3. After the Reformation the crime of witchcraft was again the subject of legal enactments, also under the influence of the ch. Thus Elector August of Saxony supported a decree against sorcery, making it a capital offense. An epidemic of witch prosecution that had broken out in Ger. at the end of the 15th c. spread into Fr., It., Sp., the Neth., and Eng. and continued through the 16th, 17th, and 18th centuries. The number of its unfortunate victims, mems. of both the Cath. and Prot. chs., is estimated at many thousands. Some of the tortures and ordeals resorted to in the examination of persons suspected of witchcraft were almost of a diabolical nature.

4. In Am. the first witchcraft persecution broke out 1692 in Salem, Massachusetts, the occasion being some meetings in the family of a minister by the name of Parrish. A company of girls had been in the habit of meeting a West Indian slave in order to study the “black art.” Suddenly they allegedly began to act mysteriously, bark like dogs, and scream at things unseen. An old Indian servant was accused of bewitching them. A special court was formed to try the accused, as a result of which the jails filled rapidly, many persons being found guilty and condemned to death.

L. Kittredge, Witchcraft in Old and New England, (Cambridge, Massachusetts, 1929); H. C. Lea, Materials Toward a History of Witchcraft (Philadelphia, 1939), 3 vols..

Wither, George

(Withers; 1588–1667). Eng., poet and hymnwriter; b. Bentworth, Hampshire; joined Puritans and wrote pamphlet for their cause; imprisoned for satire in Abuses Stript and Whipt; raised troops for parliamentary side in Eng. civil war; later imprisoned for Vox Vulgi against parliament. Works include Hymnes and Songs of the Church; Halelviah.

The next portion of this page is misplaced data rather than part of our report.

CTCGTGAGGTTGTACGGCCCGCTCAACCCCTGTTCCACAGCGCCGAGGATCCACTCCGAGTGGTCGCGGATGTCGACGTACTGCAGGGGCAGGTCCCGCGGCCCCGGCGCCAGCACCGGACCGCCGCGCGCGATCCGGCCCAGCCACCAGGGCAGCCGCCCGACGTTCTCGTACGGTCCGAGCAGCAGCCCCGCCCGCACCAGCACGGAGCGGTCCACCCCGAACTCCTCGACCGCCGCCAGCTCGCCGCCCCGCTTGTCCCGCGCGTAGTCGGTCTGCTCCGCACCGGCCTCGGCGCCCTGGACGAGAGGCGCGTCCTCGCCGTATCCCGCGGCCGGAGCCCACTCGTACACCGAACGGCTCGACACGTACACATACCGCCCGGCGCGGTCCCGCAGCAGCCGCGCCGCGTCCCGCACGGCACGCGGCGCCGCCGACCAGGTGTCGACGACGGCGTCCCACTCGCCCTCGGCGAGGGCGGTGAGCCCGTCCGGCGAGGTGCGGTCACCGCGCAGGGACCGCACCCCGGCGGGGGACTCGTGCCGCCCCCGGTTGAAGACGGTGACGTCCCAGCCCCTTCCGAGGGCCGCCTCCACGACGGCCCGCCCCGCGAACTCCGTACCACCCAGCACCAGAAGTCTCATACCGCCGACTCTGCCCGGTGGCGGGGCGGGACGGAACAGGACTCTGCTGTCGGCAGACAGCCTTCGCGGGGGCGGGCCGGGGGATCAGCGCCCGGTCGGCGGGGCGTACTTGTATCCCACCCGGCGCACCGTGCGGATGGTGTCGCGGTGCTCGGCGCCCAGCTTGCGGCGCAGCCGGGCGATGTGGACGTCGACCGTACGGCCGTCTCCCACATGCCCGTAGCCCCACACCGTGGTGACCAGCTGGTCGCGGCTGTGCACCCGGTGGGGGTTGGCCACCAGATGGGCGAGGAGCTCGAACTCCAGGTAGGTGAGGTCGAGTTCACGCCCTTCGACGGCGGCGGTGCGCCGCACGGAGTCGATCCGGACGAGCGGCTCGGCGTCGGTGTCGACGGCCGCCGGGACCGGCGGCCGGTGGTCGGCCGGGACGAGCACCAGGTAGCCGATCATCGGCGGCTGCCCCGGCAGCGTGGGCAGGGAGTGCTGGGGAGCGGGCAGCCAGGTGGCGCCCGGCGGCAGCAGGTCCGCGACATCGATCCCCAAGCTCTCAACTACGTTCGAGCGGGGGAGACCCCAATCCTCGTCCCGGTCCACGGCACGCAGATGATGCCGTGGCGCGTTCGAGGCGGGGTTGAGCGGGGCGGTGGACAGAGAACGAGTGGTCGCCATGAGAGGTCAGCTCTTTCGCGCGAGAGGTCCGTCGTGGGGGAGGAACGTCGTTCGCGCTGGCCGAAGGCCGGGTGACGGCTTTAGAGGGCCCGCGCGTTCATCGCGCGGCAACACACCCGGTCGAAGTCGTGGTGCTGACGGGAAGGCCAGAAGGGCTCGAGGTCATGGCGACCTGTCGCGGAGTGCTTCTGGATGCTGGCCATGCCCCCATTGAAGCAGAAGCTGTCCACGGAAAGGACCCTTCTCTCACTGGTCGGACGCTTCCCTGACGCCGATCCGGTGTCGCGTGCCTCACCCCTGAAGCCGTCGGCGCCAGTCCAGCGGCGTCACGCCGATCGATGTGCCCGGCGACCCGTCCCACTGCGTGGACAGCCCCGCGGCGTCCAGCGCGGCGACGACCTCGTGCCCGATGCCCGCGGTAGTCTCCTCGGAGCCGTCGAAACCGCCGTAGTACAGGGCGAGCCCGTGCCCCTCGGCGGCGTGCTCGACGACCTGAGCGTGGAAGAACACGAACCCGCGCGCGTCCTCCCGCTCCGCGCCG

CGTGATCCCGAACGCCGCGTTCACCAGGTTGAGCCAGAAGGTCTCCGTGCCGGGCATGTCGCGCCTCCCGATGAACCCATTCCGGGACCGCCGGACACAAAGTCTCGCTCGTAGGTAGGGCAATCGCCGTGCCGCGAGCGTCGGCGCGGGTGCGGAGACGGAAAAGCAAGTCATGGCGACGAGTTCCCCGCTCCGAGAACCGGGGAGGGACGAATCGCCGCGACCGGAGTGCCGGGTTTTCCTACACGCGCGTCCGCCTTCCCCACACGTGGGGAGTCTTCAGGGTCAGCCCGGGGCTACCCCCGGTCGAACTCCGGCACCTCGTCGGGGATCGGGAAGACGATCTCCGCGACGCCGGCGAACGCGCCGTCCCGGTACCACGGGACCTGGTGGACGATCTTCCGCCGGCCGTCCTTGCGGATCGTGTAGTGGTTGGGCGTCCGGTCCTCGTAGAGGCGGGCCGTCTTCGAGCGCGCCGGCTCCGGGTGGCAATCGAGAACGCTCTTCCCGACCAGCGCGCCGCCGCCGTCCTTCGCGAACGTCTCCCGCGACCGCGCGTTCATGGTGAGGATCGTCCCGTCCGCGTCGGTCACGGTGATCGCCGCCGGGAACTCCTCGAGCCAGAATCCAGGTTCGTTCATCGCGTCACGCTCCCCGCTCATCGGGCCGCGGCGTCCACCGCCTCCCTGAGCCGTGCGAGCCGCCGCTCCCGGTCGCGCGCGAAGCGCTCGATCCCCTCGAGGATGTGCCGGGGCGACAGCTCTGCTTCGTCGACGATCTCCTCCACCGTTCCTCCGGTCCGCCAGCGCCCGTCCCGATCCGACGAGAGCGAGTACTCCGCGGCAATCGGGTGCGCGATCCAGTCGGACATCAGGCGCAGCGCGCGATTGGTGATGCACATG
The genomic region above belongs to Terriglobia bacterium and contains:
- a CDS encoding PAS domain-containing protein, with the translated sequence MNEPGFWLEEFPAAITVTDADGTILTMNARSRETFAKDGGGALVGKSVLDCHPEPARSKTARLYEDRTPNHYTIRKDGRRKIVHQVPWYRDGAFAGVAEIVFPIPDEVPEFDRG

Witherspoon, John

(1723–94). B. Yester, near Edinburgh, Scot.; educ. Edinburgh; ordained Presb. pastor 1745; pastor Beith (Ayrshire, Paisley); came to Am. to be pres. of the College of New Jersey (later Princeton) 1768; represented New Jersey in Continental Congress 1776–82; signed Declaration of Independence. Works include Ecclesiastical Characteristics; A Serious Enquiry into the Nature and Effects of the Stage; The Trial of Religious Truth by Its Moral Influence; Essays on Important Subjects; Considerations on the Nature and Extent of the Legislative Authority of the British Parliament.

Wits, Hermann

(Witsius; 1636–1708). Dutch Calvinist; b. Enkhuizen; educ. Utrecht and Groningen; pastor Westwoud, Wormer, Goes, Leeuwarden; prof. Franeker, Utrecht, Leiden; regent of state coll. Leiden; exponent of modified federal* theology and mystical pietism; opposed Cartesianism* and antinomianism. Works include De oeconomia foederum Dei cum hominibus. See also Dogmatics. B 5.

Witt, Christian Friedrich

(1665–1716). Author of Psalmodia sacra of Gotha (1715); wrote a number of hymn tunes still used today. Some attribute the tune “Es ist genug” (Lutheran Hymnal 196) to him.

Witt, Franz Xaver

(1834–88). Ger. RC priest and music scholar; b. Walderbach, Palatinate; founded Fliegende Blätter für die katholische Kirchenmusik 1866 and Cäcilienverein 1868. Works include Ausgewählte Aufsätze zur Kirchenmusik.

Witte, Johannes

(1877–1945). Ger. Ev. student of religion and missions; b. Silligsdorf, Pomerania; prof. Berlin. Works include Ostasien und Europa; Japan zwischen zwei Kulturen; Das Jenseits im Glauben der Völker.

Wittenberg Academy.

Est. 1901 at Wittenberg, Wisconsin; operated jointly by Norw. Syn., Wisconsin Syn., and Mo. Syn.; closed 1913. See also Homme, Even Johannes; Mueller, John Theodore.

Wittenberg Articles.

Outcome of Anglo-Luth. negotiations in spring 1536 when effort was made to reach doctrinal formula acceptable to govt. of Henry VIII and the Ger. Luth. theologians. The Eng. representatives at the conf. were Edward Fox, Nicholas Heath, and R. Barnes.* The Germans were represented by Luther,* Melanchthon,* Bugenhagen,* Cruciger,* and others. The Wittenberg Articles, agreed on by the conferees, were largely an explication of the AC with considerable borrowing from Melanchthon's Loci communes and the Ap Melanchthon appears to have been chiefly responsible for the writing of the formula. It was never formally adopted in Eng., but it did become the basis for the Eng. Ten Articles of 1536 and later became a chief source for the Thirty-nine Articles, the formal conf. statement of the Ch. of Eng. See also Anglican Confessions; Lutheran Confessions, A 5.